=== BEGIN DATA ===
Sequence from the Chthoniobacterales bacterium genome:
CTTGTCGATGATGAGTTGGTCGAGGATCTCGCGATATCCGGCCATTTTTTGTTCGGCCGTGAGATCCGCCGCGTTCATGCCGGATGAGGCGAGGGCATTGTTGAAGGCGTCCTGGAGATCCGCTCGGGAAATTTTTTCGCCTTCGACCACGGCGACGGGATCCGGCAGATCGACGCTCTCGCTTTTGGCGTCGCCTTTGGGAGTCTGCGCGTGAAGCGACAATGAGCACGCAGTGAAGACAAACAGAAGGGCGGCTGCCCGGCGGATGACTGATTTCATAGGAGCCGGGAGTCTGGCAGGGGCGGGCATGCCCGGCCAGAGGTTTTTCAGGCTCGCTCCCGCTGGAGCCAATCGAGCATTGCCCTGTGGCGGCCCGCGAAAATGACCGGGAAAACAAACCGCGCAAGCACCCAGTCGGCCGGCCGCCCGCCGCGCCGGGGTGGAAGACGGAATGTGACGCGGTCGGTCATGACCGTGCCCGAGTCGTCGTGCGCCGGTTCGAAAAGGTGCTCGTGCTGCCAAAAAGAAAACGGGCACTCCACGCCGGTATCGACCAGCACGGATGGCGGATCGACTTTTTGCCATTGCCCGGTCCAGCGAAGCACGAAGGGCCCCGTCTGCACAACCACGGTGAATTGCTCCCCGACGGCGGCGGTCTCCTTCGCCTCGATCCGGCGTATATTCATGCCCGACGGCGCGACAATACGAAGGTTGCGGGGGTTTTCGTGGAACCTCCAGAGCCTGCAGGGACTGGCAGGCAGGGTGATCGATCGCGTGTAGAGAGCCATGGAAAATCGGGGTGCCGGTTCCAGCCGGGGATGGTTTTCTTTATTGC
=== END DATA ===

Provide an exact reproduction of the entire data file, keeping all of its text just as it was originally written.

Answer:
Sequence from the Chthoniobacterales bacterium genome:
CTTGTCGATGATGAGTTGGTCGAGGATCTCGCGATATCCGGCCATTTTTTGTTCGGCCGTGAGATCCGCCGCGTTCATGCCGGATGAGGCGAGGGCATTGTTGAAGGCGTCCTGGAGATCCGCTCGGGAAATTTTTTCGCCTTCGACCACGGCGACGGGATCCGGCAGATCGACGCTCTCGCTTTTGGCGTCGCCTTTGGGAGTCTGCGCGTGAAGCGACAATGAGCACGCAGTGAAGACAAACAGAAGGGCGGCTGCCCGGCGGATGACTGATTTCATAGGAGCCGGGAGTCTGGCAGGGGCGGGCATGCCCGGCCAGAGGTTTTTCAGGCTCGCTCCCGCTGGAGCCAATCGAGCATTGCCCTGTGGCGGCCCGCGAAAATGACCGGGAAAACAAACCGCGCAAGCACCCAGTCGGCCGGCCGCCCGCCGCGCCGGGGTGGAAGACGGAATGTGACGCGGTCGGTCATGACCGTGCCCGAGTCGTCGTGCGCCGGTTCGAAAAGGTGCTCGTGCTGCCAAAAAGAAAACGGGCACTCCACGCCGGTATCGACCAGCACGGATGGCGGATCGACTTTTTGCCATTGCCCGGTCCAGCGAAGCACGAAGGGCCCCGTCTGCACAACCACGGTGAATTGCTCCCCGACGGCGGCGGTCTCCTTCGCCTCGATCCGGCGTATATTCATGCCCGACGGCGCGACAATACGAAGGTTGCGGGGGTTTTCGTGGAACCTCCAGAGCCTGCAGGGACTGGCAGGCAGGGTGATCGATCGCGTGTAGAGAGCCATGGAAAATCGGGGTGCCGGTTCCAGCCGGGGATGGTTTTCTTTATTGC